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Readme.md

Cornipickle: a runtime monitor for layout constraints

Travis SonarQube Coverage

Cornipickle is an automated testing tool that can verify declarative properties on-the-fly as a user interacts with an application. Test oracles are written in a a declarative language that can express desirable properties of a web application as a set of human-readable assertions on the page's HTML and CSS data.

Table of Contents {#toc}

Compiling and Installing Cornipickle {#install}

With Docker

First make sure you have a docker installed.

Build:

docker build . --tag cornipickle

Run

docker run -it -p10101:10101 cornipickle

Without Docker

First make sure you have the following installed:

To use Cornipickle, the easiest way is to download a pre-compiled release from the Releases page.

If you want to build Cornipickle by yourself, first make sure you have the following installed:

  • The Java Development Kit (JDK) to compile. Cornipickle was developed and tested on version 6 of the JDK, but it is probably safe to use any later version.
  • Ant to automate the compilation and build process

Download the sources for Cornipickle from GitHub or clone the repository using Git:

git@github.com:liflab/cornipickle.git

Installing dependencies

The project requires the following libraries to be present in the system:

  • The json-lif library for fast JSON parsing (tested with version 1.6.3)
  • The Azrael library for serialization of Java objects. (tested with version 0.7.3-alpha)
  • The Bullwinkle parser, an on-the-fly parser for BNF grammars. (tested with version 1.4.2)
  • The Jerrydog server for basic HTTP server capabilities. (tested with version 0.3.1-alpha)

Using Ant, you can automatically download any libraries missing from your system by typing:

ant download-deps

This will put the missing JAR files in the dep folder in the project's Server folder.

Compiling

Compile the sources by simply typing:

ant

This will produce a file called cornipickle.jar in the folder. This file is runnable and stand-alone, or can be used as a library, so it can be moved around to the location of your choice.

In addition, the script generates in the doc folder the Javadoc documentation for using Cornipickle.

Testing

Cornipickle can test itself by running:

ant test

Unit tests are run with jUnit; a detailed report of these tests in HTML format is availble in the folder tests/junit, which is automatically created. Code coverage is also computed with JaCoCo; a detailed report is available in the folder tests/coverage.

Command-line Usage {#cli}

Cornipickle works as a server. You start it on the command line with:

java -jar cornipickle.jar [options] [file1 [file2 ...]]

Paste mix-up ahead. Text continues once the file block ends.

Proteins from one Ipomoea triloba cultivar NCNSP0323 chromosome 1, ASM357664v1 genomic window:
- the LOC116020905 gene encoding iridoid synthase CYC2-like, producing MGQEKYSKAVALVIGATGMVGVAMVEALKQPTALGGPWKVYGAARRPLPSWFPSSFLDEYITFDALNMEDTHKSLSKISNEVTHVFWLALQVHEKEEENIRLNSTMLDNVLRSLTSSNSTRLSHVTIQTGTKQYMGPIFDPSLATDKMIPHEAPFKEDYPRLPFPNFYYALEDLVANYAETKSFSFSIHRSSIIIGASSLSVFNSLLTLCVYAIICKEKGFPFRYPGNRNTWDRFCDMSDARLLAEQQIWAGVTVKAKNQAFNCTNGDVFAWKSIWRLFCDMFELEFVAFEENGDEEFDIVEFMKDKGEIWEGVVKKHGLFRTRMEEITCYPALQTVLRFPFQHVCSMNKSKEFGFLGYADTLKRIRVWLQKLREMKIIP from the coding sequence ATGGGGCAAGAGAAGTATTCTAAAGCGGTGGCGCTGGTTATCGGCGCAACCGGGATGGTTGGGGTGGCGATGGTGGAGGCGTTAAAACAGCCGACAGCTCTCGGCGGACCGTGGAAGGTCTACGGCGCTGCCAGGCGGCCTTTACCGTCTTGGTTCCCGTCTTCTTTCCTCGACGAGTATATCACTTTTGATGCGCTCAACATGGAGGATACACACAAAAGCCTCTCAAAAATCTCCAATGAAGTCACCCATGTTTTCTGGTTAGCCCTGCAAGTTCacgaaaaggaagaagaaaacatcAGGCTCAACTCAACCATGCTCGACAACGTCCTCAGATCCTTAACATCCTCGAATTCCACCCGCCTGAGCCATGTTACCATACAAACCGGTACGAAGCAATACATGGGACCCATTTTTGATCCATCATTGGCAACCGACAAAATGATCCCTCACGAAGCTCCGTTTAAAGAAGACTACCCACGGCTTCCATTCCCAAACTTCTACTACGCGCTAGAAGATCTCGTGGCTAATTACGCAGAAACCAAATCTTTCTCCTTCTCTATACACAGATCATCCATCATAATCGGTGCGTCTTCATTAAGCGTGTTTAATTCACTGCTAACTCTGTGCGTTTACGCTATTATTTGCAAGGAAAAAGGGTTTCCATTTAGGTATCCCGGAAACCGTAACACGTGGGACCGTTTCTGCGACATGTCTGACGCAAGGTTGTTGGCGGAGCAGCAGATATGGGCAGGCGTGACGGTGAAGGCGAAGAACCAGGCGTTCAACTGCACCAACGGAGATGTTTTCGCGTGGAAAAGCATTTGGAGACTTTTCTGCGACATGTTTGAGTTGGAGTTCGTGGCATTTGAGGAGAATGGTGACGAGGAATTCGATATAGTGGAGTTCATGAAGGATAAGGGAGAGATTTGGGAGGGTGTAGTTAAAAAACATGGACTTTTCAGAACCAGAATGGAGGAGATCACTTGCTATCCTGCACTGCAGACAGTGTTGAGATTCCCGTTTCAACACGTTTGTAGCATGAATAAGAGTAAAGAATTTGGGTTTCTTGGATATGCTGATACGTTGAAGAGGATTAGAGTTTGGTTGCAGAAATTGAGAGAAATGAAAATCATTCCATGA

where file1, file2, etc. are optional filenames containing Cornipickle specifications that the server can pre-load. Available options are:

-h, --help : Display command line usage

-p,--port <x> : Listen on port x (default: 10101)

-s,--servername <x> : Set server name or IP address x (default: localhost)

--serve-as <path> : Serve local folder as remote folder . For example, with the default settings, when launching Cornipickle with --serve-as myfolder/ (note the trailing slash), the URL http://localhost:10101/myfolder/foo.bar will refer to foo.bar from the local folder where Cornipickle is launched. This also works for nested folders.

Using Cornipickle on your server {#server}

Cornipickle uses Ajax to relay information between the browser and its interpreter. If you want to use Cornipickle to test an application hosted on your server, you need to enable Cross-origin resource sharing (CORS) on the server that hosts your site.

Suppose that:

  • your site is hosted on myserver.com, running on a server that listens to port 80;
  • you wish to run the Cornipickle server on myserver.com, listening to port 10101 (it cannot be set to the same port as your web server).

Normally, as per the Same-Origin Policy (SOP), a page served from myserver.com:80 is forbidden to send an Ajax request to myserver.com:10101 --meaning that the web site will not be able to relay data to Cornipickle. To enable CORS on the server, please refer to this page: https://enable-cors.org/server.html. For example, on Apache, you must add the following line to the server's .htaccess configuration file:

Header set Access-Control-Allow-Origin "http://myserver.com:10101"

Built-in Examples

Cornipickle contains a few examples. Using the default settings, you can try these examples by starting the server and visiting http://localhost:10101/examples/index.html in your browser.

Status page {#status}

You can have more detailed status on the specifications that Cornipickle is watching through a simple web interface. Using the default settings, you can try these examples by starting the server and visiting http://localhost:10101/status in your browser. Refresh the page to get updated info.

Further documentation {#doc}

More online documentation about Cornipickle is under way. In the meantime, please refer to Cornipickle's page on the LIF's website for references to presentation slides and research papers detailing how the tool works and how to use the language.

Please feel free to contact us if you have any questions, or if you want to use Cornipickle in a specific context.

About the authors {#about}

Cornipickle was first written by Sylvain Hallé, associate professor at Université du Québec à Chicoutimi, Canada, and head of the Laboratoire d'informatique formelle. Special thanks to the team of of graduate and undergraduate students who contributed to the development of Cornipickle:

  • Gabrielle Bastien
  • Nicolas Bergeron
  • Oussama Beroual
  • Xavier Chamberland-Thibeault
  • Francis Guérin
  • Chafik Meniar
  • Florence Opalvens
  • Jérémy Spieldenner
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